Protecting Schoolchildren from Sexual Predators | Eve Bags


I helped set up Nahamu, a Jewish human rights lobby group to raise awareness of the misdeeds of the charedi community. One of the wrongdoings we lobby for is the failure to report abuse, including child sexual abuse, to the police. The day after the Chaim Walder saga, I had hoped that the tide would turn and it would be realized that the only way to keep children safe would be to ensure that all incidents were reported (in a timely manner) to the police, with community support for victims and their families. So I was alarmed to read Eli Spitzer’s book Blog where he instead advocates a two-pronged approach; for schools to teach children about predators and for abuse to be reported to a Beis Din. (On a similar basis to the Tzefat Beit Din who took testimony from Walder’s victims, so that if they find out the abuse happened, then they can warn the community about the predator.)

Considering Eli’s position as a school principal, I find his position both dangerous and naïve. Similarly, a recent email sent by ChinuchUK focuses on providing important proof good practice (i.e. compliance and how to pass an Ofsted report) rather than on implementing good practice in line with the government guidelines needed to create safer schools.

Deal with the second part of Eli first.

The only reason the Tzefat Beit Din was able to conclude that Chaim Walder was a long-term abuser was because so many victims came forward, reporting a consistent pattern over many years. Moreover, by that time, many victims had already spoken to Ha’aretz, which had published a well-documented presentation, without which many victims would not have been able to come forward. Another problem with having a Beis Din investigate abuse includes the fact that Dayanim simply do not have the skills or knowledge of all the different professionals involved in a criminal proceeding; police, doctors, judge, jury, psychologist, therapist, social workers, ISVAs (Independent Sexual Violence Advisors) and others. Another concern, when (unlike the Chaim Walder incident) the allegation is not in the public domain, is that the Beis Din might have a vested interest in not believing the victims (often women and children , i.e. not halachic witnesses), so let the accused (often an adult male) continue in his current role and moleste more children. Even if the Beis Din concludes that there has been abuse, it has no way of punishing a perpetrator (unlike a criminal court which can imprison someone who commits a crime). Additionally, their mandate to publicize any abuse they uncover may not be international, so the perpetrator could continue to play a similar role in a school in an overseas community.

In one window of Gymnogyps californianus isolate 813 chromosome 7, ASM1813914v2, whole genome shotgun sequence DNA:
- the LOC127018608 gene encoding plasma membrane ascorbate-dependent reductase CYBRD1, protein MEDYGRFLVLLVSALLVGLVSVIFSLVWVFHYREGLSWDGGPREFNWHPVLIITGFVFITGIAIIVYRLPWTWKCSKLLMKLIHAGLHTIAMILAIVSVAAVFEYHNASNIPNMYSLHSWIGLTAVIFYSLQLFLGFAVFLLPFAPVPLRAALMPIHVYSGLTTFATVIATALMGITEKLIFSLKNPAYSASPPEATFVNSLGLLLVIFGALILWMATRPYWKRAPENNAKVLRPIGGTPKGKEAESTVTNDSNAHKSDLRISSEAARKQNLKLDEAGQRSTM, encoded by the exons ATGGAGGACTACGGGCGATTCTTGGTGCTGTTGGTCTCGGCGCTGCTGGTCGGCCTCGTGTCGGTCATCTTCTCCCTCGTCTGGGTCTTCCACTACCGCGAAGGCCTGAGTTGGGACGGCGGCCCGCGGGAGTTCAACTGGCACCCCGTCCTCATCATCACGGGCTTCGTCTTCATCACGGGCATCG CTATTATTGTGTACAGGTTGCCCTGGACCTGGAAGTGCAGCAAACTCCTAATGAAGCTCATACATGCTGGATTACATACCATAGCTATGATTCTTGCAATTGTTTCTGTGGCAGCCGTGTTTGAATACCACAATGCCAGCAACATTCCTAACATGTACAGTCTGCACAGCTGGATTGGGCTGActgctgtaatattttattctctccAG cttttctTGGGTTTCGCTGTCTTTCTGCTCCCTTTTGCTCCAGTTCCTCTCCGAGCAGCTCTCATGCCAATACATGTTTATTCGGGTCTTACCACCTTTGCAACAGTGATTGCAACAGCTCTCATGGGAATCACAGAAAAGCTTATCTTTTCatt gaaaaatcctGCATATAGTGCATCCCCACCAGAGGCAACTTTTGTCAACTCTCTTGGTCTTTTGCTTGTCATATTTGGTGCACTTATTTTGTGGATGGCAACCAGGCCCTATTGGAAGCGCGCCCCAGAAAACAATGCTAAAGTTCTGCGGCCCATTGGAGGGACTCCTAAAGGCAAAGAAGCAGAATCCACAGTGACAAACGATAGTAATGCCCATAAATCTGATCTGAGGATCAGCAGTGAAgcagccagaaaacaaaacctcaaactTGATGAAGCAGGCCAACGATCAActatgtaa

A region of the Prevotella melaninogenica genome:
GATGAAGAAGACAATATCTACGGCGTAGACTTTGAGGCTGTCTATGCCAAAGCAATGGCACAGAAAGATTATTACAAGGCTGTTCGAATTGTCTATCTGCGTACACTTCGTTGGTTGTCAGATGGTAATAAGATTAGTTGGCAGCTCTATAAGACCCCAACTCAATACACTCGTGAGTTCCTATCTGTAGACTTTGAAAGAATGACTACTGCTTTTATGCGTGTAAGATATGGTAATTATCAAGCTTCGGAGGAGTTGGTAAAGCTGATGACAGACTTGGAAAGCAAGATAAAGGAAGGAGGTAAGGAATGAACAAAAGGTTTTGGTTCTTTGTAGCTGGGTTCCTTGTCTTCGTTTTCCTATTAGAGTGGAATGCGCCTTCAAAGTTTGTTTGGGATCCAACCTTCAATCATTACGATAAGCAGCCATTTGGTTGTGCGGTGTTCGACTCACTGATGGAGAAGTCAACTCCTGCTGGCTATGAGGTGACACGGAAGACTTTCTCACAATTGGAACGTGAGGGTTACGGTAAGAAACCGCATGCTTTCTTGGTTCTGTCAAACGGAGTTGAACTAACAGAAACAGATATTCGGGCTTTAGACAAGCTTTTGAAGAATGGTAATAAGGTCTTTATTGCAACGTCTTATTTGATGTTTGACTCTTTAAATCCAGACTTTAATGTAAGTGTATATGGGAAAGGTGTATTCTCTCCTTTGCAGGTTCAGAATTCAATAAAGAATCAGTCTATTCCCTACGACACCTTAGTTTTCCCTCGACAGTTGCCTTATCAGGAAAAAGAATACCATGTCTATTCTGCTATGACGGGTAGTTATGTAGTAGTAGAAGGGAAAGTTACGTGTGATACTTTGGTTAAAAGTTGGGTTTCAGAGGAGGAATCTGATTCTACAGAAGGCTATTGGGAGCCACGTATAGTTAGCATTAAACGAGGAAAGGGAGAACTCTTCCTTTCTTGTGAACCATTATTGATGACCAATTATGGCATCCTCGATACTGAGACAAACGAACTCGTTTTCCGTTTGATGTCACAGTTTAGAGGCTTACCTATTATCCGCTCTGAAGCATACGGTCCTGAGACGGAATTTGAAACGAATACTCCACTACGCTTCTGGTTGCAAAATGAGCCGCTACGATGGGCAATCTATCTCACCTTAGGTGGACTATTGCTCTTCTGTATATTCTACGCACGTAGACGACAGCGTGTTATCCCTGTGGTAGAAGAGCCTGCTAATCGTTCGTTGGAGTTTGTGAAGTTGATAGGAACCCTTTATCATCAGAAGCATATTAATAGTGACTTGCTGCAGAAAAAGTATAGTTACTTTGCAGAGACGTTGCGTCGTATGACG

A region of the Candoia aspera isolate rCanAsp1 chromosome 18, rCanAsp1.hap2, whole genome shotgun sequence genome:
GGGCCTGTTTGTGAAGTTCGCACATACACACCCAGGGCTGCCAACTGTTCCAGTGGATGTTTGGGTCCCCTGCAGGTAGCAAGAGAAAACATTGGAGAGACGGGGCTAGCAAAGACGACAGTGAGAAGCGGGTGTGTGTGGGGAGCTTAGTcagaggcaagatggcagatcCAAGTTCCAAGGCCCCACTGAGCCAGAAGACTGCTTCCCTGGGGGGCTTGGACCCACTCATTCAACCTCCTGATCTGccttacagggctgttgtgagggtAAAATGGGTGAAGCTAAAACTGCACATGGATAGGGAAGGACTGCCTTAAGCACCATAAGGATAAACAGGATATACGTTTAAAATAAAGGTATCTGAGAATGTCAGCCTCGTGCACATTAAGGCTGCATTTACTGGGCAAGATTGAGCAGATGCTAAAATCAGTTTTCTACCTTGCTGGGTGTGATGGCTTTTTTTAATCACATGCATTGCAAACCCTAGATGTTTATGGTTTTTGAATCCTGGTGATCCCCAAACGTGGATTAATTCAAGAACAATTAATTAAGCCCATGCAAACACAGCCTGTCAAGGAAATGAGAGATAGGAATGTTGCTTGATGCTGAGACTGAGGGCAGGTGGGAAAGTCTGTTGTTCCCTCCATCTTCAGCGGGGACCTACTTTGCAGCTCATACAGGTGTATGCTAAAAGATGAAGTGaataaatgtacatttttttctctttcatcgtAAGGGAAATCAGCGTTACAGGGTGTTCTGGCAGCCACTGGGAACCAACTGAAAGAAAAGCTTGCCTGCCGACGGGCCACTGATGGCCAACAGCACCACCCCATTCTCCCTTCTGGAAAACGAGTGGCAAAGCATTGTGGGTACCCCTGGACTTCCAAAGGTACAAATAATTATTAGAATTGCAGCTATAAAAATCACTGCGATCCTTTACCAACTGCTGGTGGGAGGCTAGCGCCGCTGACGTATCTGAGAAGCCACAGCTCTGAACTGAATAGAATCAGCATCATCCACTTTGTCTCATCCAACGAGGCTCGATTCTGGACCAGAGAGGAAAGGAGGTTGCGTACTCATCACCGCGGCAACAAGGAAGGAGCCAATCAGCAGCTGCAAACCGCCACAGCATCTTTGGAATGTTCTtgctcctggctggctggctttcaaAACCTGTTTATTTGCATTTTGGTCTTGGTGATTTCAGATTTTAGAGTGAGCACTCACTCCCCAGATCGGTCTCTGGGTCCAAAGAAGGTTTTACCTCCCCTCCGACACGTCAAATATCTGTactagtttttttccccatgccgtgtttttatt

In most cases, there aren’t dozens of victims lining up to report similar offences. With just one incident, the Beis Din is likely to dismiss the case due to lack of evidence. Which brings me to my concern with its second component, the education of children. The problem (see Statement by Migdal Emuna on IICSA p56) with a workshop at school telling children that “their private parts are private – say no – tell an adultis that the responsibility to protect children has been placed by adults on the children themselves. This may help adults feel better, but self-protection becomes an additional burden for affected children. It’s a big problem in a community that doesn’t encourage reporting abuse to the police and hasn’t taken other steps to keep its children safe. With a high likelihood of predators circulating in the charedi community due to lack of police reporting, many charedi children will encounter a predator. This allows children to feel an extra layer of shame and blame the victim if they fail to say no or tell an adult in time.

Context is everything. Of course, in line with recent government guidelines”Keeping Children Safe in Education 2021“parents should have conversation with their children from early childhood on not keeping secrets, encouraging transparency and around bodily autonomy.

However, for good reason, this is no longer best practice for prevention education (known as ‘foreign danger) to be dispensed in schools. Jewish schools need to find better ways to keep their students safe; and that includes reporting of all incidents to the police. We await the conclusions of IICSA, and we hope there will be a mandatory police report for all teachers in all schools.

Eve Sacks is co-founder of Nahamu, a think tank lobbying against wrongdoing in the Charedi community, and trustee of the Jewish Orthodox Feminist Alliance UK.


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